no liability for anything that may
happens ifyou say yes to this.
Why the damn bus
door won't open
Perspectives
» Jacob Bayless
Have you ever noticed that sometimes the doors on the bus just
won't open, no matter how hard
you push? And then the bus starts
to pull away and you have to yell
out, "Back door!" to everyone's
annoyance.
Other times, the doors simply
refuse to close even when nobody's
touching them, and then the bus
has to wait and once again, everyone's annoyed.
Why does this always seem to
happen? Chances are, you or your
transit-riding comrades are using
the doors the wrong way without
even knowing it.
Many people don't realize that
most ofthe new fleet of buses are
equipped with motion sensors, not
touch sensors. This is mostly due
to misleading signage. The stickers
still say "Place hand here" or even
"touch here to open," but doing so
will often fail to open the door. The
correct technique is instead to wait
until the green light turns on, and
then sweep your hand in front of
the panel, like some kind of slow-
motion slap. Then the pneumatic
hiss tells you you're good to go.
It's a somewhat counterintuitive change from the old push-bar
system, and it has the unfortunate
side-effect that anybody's backpack
can also trigger the sensor by accident. On a crowded bus, this can
lead to long delays-especially when
the perpetrator isn't aware ofthe
problem.
So why doesn't it always work
when you just push? If your hand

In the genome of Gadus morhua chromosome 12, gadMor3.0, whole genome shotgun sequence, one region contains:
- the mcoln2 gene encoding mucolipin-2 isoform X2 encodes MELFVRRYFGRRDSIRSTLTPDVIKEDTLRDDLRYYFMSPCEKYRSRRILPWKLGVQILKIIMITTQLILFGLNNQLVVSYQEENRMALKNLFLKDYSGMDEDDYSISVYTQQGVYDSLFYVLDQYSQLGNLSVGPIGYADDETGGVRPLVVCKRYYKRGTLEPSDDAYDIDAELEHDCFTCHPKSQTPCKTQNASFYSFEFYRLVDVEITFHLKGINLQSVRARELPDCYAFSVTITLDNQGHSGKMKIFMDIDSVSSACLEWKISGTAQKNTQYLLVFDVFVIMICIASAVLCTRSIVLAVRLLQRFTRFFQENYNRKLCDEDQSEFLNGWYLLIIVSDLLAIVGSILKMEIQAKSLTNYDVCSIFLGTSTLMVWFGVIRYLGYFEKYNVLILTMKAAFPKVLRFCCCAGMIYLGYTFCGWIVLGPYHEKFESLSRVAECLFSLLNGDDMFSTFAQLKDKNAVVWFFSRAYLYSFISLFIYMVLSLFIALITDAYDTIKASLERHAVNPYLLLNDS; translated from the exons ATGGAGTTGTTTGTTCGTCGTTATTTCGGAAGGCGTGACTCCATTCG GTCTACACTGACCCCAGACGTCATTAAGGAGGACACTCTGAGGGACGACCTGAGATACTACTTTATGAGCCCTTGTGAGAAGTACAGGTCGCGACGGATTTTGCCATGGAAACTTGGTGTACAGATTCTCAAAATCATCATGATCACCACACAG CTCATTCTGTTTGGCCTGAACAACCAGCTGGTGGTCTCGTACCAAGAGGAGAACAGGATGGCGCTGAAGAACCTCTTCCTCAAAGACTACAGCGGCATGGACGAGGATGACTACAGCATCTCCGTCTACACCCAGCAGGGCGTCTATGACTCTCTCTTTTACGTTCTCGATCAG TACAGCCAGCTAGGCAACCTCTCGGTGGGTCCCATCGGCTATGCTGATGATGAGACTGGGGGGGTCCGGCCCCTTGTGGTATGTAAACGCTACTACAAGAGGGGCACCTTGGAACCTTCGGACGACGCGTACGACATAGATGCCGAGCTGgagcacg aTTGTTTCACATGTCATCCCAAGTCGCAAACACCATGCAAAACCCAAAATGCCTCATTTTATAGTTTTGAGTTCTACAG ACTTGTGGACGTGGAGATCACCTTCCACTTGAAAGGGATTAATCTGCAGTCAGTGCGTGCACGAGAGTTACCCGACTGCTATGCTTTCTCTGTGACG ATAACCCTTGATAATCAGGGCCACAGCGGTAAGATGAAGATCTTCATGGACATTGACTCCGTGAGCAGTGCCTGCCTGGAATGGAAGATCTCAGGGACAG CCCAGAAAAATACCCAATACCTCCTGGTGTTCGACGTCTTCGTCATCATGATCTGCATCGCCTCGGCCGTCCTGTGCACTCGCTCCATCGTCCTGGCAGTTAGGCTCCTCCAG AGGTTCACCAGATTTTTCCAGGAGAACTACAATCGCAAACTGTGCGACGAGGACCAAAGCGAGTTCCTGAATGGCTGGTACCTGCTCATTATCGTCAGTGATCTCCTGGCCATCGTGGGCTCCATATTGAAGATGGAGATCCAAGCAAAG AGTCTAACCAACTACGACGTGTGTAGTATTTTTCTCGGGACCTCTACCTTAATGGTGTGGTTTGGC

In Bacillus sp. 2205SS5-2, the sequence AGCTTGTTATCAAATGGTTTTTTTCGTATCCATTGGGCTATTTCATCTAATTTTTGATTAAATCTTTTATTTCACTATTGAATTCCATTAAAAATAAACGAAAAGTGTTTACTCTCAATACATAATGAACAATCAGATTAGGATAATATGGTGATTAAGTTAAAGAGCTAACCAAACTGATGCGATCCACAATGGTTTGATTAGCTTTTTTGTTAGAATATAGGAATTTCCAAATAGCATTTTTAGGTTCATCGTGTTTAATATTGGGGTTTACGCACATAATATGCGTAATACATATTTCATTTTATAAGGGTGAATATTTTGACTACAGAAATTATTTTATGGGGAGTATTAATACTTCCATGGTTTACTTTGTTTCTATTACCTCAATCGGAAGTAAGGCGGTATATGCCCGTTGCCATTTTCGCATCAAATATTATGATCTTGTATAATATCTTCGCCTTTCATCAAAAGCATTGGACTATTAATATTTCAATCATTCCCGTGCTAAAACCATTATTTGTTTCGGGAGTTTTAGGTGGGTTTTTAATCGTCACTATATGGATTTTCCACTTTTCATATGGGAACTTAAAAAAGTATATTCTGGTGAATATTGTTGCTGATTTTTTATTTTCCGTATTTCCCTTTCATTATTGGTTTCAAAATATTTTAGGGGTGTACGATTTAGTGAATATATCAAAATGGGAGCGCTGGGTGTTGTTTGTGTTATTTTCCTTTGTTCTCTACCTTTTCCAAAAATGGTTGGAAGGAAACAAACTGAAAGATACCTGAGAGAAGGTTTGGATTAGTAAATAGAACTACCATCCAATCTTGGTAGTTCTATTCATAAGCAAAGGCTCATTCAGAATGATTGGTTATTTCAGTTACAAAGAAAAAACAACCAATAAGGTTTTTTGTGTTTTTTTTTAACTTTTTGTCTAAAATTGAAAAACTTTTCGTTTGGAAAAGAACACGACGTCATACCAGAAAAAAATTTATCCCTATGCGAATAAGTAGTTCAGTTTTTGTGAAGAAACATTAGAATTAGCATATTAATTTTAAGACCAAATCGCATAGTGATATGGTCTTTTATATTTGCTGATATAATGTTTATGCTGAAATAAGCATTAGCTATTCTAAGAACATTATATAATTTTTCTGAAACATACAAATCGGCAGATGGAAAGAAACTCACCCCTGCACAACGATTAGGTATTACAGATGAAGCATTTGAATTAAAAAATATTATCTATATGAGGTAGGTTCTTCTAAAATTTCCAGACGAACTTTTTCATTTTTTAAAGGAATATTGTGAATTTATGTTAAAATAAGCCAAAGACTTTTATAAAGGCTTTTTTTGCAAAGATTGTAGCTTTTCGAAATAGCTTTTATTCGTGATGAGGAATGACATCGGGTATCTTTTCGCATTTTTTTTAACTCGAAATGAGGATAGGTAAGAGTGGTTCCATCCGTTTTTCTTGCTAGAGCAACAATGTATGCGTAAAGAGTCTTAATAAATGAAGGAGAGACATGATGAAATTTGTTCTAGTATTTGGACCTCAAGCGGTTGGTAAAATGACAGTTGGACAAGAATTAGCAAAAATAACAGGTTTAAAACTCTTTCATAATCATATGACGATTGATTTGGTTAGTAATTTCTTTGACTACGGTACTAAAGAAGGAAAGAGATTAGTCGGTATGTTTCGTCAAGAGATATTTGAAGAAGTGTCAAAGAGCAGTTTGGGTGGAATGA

is already in front ofthe sensor
by the time the green light turns
on, it won't detect any movement;
no matter how hard you push, the
doors won't open.
Hopefully, enough people will
find this little note helpful that it
will cut a few minutes from everybody's commute and avoid frustration. 13
—Jacob Bayless is a fifth-year engineering physics student. Scene»
Pictures and words on your university experience
01.09.2012 | 11
STUDENTBODY»
Detoxing and the
post-holiday slump
A simple diet and workout are
key to beating January malaise
Happy
Healthy
Homy
RaevenGeist-
Deschamps
The Christmas holidays had me
relaxed to the point of being unable
to communicate. Returning to the
written word is a bittersweet venture out from the layers and layers
of beautiful fat-laden meals and
all-encompassing couch sessions.
I had forgotten that returning
to the homeland meant a few IVs
of red wine, platters full of venison and all the types of raw sheep
cheese, blue cheese and Brillant-
Savarin a woman could ever hope
to put on a piece of toast. I saw this
woman in a Montreal restaurant,
under an exclamation of frizzy hair
and behind thick round glasses,
suck the meat off a chicken carcass. It was visceral.